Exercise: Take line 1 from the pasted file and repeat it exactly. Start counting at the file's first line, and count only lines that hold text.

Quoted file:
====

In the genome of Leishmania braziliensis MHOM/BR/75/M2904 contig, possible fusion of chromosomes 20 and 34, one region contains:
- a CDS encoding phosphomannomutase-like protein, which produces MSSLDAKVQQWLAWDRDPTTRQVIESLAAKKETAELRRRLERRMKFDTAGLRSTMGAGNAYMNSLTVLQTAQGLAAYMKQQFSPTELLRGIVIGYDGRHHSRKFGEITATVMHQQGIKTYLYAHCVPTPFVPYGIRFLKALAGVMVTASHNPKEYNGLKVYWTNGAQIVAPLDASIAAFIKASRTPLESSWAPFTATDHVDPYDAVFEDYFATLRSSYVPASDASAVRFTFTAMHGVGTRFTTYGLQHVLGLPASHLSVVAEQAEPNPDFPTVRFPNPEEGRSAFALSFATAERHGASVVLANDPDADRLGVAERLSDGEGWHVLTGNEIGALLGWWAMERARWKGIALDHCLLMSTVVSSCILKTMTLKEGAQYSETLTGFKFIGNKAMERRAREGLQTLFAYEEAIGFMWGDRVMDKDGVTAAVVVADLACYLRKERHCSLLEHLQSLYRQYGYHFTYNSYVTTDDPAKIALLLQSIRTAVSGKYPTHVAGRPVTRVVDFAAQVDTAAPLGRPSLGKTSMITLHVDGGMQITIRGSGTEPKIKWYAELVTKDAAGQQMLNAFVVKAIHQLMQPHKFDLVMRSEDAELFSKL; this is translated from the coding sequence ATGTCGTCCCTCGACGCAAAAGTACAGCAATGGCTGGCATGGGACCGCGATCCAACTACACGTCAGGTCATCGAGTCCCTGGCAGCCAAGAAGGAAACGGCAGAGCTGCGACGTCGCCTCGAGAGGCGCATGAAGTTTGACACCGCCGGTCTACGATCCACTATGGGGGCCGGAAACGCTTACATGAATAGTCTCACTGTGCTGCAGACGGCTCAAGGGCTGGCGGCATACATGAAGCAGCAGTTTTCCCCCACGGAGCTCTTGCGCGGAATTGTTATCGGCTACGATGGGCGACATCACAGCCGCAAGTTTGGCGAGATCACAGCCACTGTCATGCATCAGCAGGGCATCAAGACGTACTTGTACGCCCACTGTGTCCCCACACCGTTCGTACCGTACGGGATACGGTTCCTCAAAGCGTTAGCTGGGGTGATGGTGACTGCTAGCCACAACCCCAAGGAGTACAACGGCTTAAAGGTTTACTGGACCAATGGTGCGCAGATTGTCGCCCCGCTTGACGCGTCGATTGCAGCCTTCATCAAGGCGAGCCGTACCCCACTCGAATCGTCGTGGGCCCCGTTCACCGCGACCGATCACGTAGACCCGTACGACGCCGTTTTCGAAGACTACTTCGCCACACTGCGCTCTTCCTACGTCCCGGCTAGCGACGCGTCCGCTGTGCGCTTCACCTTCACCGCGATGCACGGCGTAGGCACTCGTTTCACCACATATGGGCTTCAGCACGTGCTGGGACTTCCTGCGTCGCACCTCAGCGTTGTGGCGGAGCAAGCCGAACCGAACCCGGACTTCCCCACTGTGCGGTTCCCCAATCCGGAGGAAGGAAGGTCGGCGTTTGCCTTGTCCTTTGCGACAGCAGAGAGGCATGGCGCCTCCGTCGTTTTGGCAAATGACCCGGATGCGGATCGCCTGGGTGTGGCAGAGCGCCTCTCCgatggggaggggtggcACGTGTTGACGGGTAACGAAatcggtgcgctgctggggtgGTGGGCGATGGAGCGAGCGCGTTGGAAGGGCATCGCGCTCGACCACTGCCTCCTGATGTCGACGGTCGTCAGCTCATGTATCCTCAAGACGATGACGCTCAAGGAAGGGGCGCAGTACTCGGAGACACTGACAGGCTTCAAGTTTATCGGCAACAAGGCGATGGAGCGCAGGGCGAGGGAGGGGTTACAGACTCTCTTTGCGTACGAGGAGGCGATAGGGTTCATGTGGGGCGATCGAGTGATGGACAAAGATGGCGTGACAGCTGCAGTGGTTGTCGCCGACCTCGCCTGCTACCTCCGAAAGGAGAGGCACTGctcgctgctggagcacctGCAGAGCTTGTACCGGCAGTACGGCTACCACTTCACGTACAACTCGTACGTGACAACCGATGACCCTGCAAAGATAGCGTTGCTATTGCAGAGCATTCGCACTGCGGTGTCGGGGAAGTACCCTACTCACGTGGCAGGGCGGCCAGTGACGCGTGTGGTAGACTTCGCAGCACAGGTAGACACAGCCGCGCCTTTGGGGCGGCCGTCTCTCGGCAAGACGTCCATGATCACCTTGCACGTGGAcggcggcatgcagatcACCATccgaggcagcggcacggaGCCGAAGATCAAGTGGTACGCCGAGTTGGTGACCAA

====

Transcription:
In the genome of Leishmania braziliensis MHOM/BR/75/M2904 contig, possible fusion of chromosomes 20 and 34, one region contains: